- The state owned nuclear giant Areva stayed out of hot water with investors.
- EDF got a major boost with the European Union’s approval of a massive new 3.2 Gwe nuclear reactor complex at Hinkley Point in the U.K.
- The lower house in the French Parliament voted to reduce the nation’s reliance on nuclear energy from 75% to 50%. It does not specify a source of replacement power.
French nuclear firm avoids becoming financial toast
Standard & Poors retained an investment grade rating for Areva after threatening to downgrade the nuclear firm’s stock to “junk” status. Such a move would have forced many large investors, such as pension funds, to dump the stock. Late last week S&P said it would keep, for now Areva’s BBB stock rating, but it also retained a long-term rating outlook as “negative.”
What kept Areva out of hot water, financially speaking, is a plan announced by its board to cut spending by 200 million euros ($252M) over the next two years and it will sell off so-called “non-core” assets and minority stakes in various projects worth, at least on paper, 450 million euros ($567M). Finally, the firm also committed to cutting back on investments in new projects.
Despite these measures, S&P estimated that Areva’s long-term debt could rise from 6.9 billion euros to 7.6 billion euros. A major source of future financial liabilities is the increasing cost of a reactor under construction in Finland.
The ratings agency said that while it expected Areva to achieve a “break even” financial position by 2016, if it didn’t, it would again consider down grading the stock to junk status.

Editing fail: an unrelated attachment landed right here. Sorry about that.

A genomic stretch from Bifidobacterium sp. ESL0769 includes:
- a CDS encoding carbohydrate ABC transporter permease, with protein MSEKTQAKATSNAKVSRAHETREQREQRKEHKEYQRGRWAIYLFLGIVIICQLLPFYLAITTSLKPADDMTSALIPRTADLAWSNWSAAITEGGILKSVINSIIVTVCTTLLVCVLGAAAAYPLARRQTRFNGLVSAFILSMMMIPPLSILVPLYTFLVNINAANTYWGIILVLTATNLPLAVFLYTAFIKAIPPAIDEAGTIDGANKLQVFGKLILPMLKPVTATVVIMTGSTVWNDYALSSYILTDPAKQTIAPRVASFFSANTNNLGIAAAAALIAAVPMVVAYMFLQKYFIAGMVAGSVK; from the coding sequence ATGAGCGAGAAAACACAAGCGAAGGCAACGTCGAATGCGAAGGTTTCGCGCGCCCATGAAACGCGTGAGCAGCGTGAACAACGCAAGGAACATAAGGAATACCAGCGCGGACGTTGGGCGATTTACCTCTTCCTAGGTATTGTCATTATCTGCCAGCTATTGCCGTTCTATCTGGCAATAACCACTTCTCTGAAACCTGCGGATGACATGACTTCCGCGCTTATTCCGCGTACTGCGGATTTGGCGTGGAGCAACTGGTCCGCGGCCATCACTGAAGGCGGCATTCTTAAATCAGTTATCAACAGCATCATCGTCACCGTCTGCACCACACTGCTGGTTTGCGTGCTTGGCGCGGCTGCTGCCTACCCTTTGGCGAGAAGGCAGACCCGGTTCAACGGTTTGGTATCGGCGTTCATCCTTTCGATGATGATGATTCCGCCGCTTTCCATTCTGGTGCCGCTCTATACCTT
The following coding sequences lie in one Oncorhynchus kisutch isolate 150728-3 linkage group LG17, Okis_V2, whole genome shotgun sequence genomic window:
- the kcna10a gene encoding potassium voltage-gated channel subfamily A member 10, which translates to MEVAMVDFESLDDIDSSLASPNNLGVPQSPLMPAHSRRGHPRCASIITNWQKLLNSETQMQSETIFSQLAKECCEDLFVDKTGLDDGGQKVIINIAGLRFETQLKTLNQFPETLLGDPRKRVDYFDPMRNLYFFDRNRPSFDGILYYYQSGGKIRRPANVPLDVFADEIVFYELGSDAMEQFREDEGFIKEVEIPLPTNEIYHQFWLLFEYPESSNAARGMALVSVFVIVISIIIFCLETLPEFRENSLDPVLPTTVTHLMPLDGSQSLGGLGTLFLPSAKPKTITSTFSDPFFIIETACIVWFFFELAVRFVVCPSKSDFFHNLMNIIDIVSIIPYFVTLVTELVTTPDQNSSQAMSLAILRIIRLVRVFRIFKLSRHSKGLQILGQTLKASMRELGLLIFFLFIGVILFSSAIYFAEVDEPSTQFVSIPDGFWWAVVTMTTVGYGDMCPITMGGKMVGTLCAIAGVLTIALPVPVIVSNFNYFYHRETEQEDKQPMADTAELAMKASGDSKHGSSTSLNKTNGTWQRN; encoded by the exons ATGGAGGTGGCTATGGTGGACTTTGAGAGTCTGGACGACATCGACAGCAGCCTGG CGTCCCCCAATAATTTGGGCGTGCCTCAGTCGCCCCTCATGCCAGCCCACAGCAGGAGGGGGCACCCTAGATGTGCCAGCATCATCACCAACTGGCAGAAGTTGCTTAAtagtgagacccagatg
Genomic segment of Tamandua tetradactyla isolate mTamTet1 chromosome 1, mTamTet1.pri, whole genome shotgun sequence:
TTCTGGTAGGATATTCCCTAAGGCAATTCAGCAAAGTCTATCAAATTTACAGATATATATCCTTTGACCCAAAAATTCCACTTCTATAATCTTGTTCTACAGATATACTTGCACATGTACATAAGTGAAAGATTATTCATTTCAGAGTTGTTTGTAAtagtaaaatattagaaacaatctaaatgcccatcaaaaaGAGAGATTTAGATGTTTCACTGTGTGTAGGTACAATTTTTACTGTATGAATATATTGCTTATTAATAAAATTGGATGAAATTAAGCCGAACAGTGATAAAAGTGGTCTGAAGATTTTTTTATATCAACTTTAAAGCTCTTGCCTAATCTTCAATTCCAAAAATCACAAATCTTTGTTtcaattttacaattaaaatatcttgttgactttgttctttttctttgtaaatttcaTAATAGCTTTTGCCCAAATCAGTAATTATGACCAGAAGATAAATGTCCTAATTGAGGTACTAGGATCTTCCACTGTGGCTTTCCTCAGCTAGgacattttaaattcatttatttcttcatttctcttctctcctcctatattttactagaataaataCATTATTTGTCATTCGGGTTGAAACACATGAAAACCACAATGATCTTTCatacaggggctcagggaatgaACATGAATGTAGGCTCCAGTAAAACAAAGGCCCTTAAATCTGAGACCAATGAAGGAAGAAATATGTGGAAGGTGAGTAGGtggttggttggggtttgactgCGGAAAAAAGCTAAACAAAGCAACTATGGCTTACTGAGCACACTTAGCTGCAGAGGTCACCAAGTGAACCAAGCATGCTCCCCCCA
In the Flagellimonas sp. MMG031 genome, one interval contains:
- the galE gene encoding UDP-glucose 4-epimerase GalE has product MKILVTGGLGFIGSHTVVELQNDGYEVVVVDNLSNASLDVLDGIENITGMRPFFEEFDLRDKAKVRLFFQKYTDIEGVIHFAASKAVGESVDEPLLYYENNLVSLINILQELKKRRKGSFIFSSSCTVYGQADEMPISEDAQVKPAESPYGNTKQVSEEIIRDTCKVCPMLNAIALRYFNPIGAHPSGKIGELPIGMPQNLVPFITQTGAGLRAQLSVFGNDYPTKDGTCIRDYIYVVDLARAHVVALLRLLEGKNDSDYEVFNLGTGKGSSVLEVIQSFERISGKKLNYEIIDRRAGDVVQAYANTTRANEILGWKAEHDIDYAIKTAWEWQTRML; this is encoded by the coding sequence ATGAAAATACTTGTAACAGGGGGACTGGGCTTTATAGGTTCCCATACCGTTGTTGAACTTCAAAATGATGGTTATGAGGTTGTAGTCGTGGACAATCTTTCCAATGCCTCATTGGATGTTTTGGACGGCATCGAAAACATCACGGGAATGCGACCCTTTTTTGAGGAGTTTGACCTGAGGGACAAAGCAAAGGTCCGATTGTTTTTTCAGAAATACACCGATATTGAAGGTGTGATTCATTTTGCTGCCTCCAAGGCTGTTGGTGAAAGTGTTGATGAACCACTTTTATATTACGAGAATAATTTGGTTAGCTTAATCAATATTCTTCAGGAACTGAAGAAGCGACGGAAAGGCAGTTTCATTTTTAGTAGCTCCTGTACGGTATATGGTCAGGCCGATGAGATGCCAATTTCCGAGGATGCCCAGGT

EDF’s prospects rise with EU approval of Hinkley Point in U.K.
Action by the U.K. government to buy electricity from the planned nuclear power station at Hinkley Point at nearly double the current market price, for the first 35 years of operation, has given the project a much needed boost. The European Union, which has in the past opposed such subsidies, signed off on the deal. World Nuclear News has a detailed report on the subsidies, a profits sharing plan, and a guarantee for the debt.
The decision will help Areva out of the financial doldrums as Hinkley Point, which will be built and operated by EDF and Chinese firms, involves two 1650 MW EPR reactors. It is Areva’s flagship design and also one of the largest reactors in the world. The project was estimated in 2012 to have a cost of 16 billion euros ($20.16 billion).
While several Chinese firms are expected to be investors, and may supply some equipment for the project, they are not positioned to supply the reactors.
The Austrian government, which is resolutely opposed to nuclear energy, announced plans to file a lawsuit against the EU’s sign off on the subsidies for the project. Government officials said that feed-in tariffs for nuclear energy should be reserved for solar and wind energy projects. However, it appears to have escaped their notice that calling nuclear “unsustainable” due to the inability of capital markets to take on a project of this size does not make Hinkley Point “unsustainable.”
For its part the EU pointed out that it is not in the business of dictating to member states how to arrange their energy policies.
France may join Sweden in closing reactors
The lower house of the French Parliament fast tracked a bill this week to reduce the nation’s reliance on nuclear energy from 75% to 50%. Until now, France had planned on replacing aging reactors with new plants. The action follows a similar recent move by Sweden to reverse a similar long standing policy.
French energy minister Segolene Royal is the champion of the bill which has a major blind spot of not specifying where the replacement power will come from once the reactors are shut down. Currently, France gets about 63 GWe from its nuclear fleet. A 25% cut would reduce it to about 47 GWe.
France is building a new 1650 MW Areva EPR at Flammanville and some members of Parliament want to shut down an equivalent amount of older nuclear power stations due to the higher costs of meeting new post-Fukushima safety requirements. The new reactor is expected to enter revenue service by 2016.
The French legislation would also push energy conservation measures to reduce electricity consumption.
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